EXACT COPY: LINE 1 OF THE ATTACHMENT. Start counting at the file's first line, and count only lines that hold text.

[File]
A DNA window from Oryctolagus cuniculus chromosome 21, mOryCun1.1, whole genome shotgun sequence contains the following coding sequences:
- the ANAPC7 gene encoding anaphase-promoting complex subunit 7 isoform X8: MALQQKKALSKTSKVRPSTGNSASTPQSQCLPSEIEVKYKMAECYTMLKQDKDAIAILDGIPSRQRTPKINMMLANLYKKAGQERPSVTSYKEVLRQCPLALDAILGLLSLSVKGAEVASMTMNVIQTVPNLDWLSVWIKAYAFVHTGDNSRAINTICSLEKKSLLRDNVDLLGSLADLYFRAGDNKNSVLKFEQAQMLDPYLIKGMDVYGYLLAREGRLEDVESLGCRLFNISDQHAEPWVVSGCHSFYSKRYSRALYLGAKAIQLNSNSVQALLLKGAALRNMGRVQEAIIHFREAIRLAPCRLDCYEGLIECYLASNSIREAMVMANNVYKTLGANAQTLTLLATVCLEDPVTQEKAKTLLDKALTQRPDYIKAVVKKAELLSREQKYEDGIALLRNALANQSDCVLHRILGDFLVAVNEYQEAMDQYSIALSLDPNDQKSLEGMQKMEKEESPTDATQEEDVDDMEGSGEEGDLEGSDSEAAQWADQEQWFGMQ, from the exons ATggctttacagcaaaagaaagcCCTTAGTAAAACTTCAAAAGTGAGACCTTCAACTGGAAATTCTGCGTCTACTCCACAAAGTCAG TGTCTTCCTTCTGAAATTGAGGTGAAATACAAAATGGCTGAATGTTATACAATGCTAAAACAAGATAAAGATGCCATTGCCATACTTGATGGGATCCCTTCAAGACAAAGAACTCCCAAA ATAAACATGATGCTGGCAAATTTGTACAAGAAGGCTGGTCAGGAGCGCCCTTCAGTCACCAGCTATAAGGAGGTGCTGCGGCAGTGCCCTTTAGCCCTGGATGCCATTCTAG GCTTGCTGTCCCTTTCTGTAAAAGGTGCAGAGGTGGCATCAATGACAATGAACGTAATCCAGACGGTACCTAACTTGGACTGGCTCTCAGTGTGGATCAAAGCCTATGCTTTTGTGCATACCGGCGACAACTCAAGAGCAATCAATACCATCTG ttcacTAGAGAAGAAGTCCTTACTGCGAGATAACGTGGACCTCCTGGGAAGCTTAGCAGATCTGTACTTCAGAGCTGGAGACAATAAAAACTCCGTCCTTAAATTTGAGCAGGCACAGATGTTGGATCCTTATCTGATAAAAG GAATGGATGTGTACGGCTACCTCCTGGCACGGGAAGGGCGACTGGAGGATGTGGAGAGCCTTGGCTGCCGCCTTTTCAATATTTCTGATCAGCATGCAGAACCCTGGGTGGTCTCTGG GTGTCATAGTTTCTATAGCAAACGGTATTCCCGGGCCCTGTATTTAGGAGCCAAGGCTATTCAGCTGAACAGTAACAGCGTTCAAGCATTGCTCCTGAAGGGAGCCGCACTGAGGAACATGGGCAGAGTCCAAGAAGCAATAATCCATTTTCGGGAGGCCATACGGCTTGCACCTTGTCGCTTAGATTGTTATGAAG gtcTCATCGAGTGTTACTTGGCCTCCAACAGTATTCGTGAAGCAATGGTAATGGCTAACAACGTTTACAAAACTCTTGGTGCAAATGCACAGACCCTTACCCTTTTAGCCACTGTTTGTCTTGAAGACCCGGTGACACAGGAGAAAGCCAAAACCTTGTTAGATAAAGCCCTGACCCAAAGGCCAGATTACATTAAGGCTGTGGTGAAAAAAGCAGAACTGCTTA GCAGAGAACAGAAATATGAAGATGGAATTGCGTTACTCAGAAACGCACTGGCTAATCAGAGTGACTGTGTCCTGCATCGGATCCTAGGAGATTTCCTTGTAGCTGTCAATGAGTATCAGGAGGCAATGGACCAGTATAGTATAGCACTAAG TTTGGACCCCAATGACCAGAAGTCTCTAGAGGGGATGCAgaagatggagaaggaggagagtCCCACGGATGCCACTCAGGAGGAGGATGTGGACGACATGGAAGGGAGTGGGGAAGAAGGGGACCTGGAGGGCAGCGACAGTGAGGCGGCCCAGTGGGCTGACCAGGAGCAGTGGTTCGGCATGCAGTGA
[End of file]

A DNA window from Oryctolagus cuniculus chromosome 21, mOryCun1.1, whole genome shotgun sequence contains the following coding sequences: